We are fortunate in Canada to have one of the best SAR systems in the world. In Canada, the federal government and the provincial and territorial governments share responsibility for search and rescue; each has authority within its own jurisdiction and they collectively make up the National Search and Rescue Program. The National Search and Rescue Secretariat (NSS) is responsible for the National SAR Program policy, plans, co-ordination and reports.
There are three Joint Rescue Coordination Centres (JRCCs) established to coordinate response to both aeronautical and marine search and rescue incidents and two Maritime Rescue Sub-Centres (MRSC) established to coordinate response to marine search and rescue incidents. (JRCCs) responded to 8,015 incidents in 2005. While the incidents varied in severity, approximately 28,000 persons received some form of assistance.
The largest jurisdiction for ground and inland water search and rescue in Canada is that of the provinces and territories. The level of government involvement varies across the country, but many emergency measures organizations are actively involved in SAR program coordination, training, and evaluation. The responsibility for front-line SAR operations is generally delegated by provincial, territorial, and municipal governments to their respective police forces of jurisdiction. Parks Canada's warden service is responsible for providing ground and inland water search and rescue services within park boundaries. There are over 2000 ground SAR incidents each year in Canada.
Provincial and territorial SAR resources often provide an important complement to federal assets because many aeronautical and marine SAR cases require the assistance of land-based resources. Federal resources often assist during ground and inland water SAR incidents as well, providing the best possible resources to help those in need.
Volunteers are fundamental to the search and rescue system in Canada. They provide a trained and organized resource that is often called upon in SAR operations, and they help raise awareness of SAR-related risks among the general population. Ground search and rescue volunteers are organized into accredited teams and, in many cases, provincial associations. The national-level body which represents ground and inland SAR volunteers is the Search and Rescue Volunteer Association of Canada (SARVAC).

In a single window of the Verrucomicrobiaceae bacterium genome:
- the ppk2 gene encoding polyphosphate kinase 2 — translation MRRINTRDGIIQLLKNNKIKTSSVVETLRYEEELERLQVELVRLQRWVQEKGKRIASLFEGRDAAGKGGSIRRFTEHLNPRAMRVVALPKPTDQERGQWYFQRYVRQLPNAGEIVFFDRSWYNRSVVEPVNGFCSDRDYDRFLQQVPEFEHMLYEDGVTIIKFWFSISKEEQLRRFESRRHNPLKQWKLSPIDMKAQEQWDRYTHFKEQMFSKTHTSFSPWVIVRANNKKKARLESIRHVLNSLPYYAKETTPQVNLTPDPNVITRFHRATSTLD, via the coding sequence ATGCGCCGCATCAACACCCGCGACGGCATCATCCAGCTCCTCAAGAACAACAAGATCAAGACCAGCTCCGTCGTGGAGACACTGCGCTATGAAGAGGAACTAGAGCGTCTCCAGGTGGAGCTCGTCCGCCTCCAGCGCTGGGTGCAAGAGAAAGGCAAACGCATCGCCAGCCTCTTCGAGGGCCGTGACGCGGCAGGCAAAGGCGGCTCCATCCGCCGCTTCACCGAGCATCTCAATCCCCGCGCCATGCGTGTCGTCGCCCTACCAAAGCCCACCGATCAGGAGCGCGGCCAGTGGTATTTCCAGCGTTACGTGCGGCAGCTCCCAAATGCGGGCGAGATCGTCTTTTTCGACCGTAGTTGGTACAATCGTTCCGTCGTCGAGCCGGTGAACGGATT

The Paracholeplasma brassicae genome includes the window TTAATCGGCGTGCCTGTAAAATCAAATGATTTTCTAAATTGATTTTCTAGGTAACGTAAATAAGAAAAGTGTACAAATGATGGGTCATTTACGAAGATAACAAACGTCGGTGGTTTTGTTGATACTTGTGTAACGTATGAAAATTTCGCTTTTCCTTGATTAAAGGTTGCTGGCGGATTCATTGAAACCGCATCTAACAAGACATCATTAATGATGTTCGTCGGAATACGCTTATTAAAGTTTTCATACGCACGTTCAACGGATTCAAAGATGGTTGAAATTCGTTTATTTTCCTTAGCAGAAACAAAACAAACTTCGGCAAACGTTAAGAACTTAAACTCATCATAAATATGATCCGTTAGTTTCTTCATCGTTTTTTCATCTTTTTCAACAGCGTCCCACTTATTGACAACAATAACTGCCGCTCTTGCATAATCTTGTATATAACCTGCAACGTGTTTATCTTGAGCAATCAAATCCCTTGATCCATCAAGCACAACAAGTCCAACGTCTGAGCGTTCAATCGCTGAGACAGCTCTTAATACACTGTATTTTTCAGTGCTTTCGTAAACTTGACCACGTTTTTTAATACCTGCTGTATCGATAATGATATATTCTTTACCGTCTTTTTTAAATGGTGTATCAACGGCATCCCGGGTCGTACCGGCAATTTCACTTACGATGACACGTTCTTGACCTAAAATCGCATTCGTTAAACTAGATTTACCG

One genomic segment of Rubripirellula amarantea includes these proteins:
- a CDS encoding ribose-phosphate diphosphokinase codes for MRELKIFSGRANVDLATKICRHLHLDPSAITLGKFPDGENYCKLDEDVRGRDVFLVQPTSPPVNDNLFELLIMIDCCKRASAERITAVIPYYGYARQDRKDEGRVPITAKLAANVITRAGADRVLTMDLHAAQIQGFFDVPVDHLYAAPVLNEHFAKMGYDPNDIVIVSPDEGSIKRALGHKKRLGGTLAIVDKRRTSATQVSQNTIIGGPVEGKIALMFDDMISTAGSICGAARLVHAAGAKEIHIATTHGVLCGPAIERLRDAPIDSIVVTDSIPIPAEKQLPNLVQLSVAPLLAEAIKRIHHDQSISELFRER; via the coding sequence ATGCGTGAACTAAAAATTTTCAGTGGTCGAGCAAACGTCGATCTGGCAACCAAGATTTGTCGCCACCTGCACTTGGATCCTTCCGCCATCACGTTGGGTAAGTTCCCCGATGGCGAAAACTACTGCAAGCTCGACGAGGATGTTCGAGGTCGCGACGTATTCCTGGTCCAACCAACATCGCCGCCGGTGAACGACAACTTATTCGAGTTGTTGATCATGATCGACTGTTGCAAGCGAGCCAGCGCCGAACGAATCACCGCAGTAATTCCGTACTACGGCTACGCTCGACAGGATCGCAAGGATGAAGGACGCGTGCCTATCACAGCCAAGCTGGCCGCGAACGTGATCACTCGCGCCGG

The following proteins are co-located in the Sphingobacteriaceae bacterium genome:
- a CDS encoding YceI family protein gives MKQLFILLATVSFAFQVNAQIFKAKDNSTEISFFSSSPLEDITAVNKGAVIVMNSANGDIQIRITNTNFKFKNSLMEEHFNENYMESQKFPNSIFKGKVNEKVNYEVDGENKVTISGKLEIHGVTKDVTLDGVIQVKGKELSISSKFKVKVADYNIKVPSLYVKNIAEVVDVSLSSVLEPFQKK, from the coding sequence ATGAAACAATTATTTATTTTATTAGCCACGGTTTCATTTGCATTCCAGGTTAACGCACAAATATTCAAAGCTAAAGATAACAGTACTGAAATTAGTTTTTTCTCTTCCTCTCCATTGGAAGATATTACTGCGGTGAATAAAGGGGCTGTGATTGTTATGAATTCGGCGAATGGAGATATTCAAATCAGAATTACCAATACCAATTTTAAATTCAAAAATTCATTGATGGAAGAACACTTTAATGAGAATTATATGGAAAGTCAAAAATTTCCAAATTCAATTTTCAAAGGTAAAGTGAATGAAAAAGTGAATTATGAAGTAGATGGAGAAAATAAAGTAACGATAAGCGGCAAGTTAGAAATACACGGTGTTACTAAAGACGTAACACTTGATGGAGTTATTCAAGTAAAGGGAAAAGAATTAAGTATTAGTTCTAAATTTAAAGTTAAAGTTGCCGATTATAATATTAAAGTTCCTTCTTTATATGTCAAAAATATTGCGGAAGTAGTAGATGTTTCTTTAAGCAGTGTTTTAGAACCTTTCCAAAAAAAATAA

These volunteers support police and emergency measures organizations with both front line response and with delivering community-based awareness programs aimed at preventing SAR incidents.
Every search and rescue task involves putting a number of people into the same environment which is causing problems for the subject. We need to remember that SAR volunteers are not immune to the dangers. Also, they are often giving up work and wages and leaving their families and other activities to go out on a search.
It is important, as outdoor recreationalists and backcountry travellers, for us to realize that when it comes to being rescued in the great outdoors, help takes time to arrive. SAR volunteers are at their jobs, not sitting by an emergency phone waiting for it to ring. It takes time to muster for a search effort, and to prepare the gear and the teams to do an efficient and effective job.
Canadians are very fortunate to have an excellent, well-organized and structured SAR program, but we must not take advantage of this system, or rely on it to make up for our carelessness and lack of preparation.
In our story, "An Afternoon Hike," Jo held the popular misconception that if she could call for help that a helicopter could come and scoop her out of danger. Although helicopters and other aircraft are a very valuable resource in search and rescue, their use is limited by weather, daylight, landing conditions, and other restrictions. A helicopter is not a taxi. The use of a helicopter is very expensive, and taxpayers pay. It is not meant to be a free service for anyone who gets tired, cold or hungry out there!
In most cases, searchers must reach their subject on the ground to be able to help them. Search and rescue is well-organized and effective, but it does come at a cost. We would like to encourage everyone to consider this, and to help us reduce SAR incidents in Canada.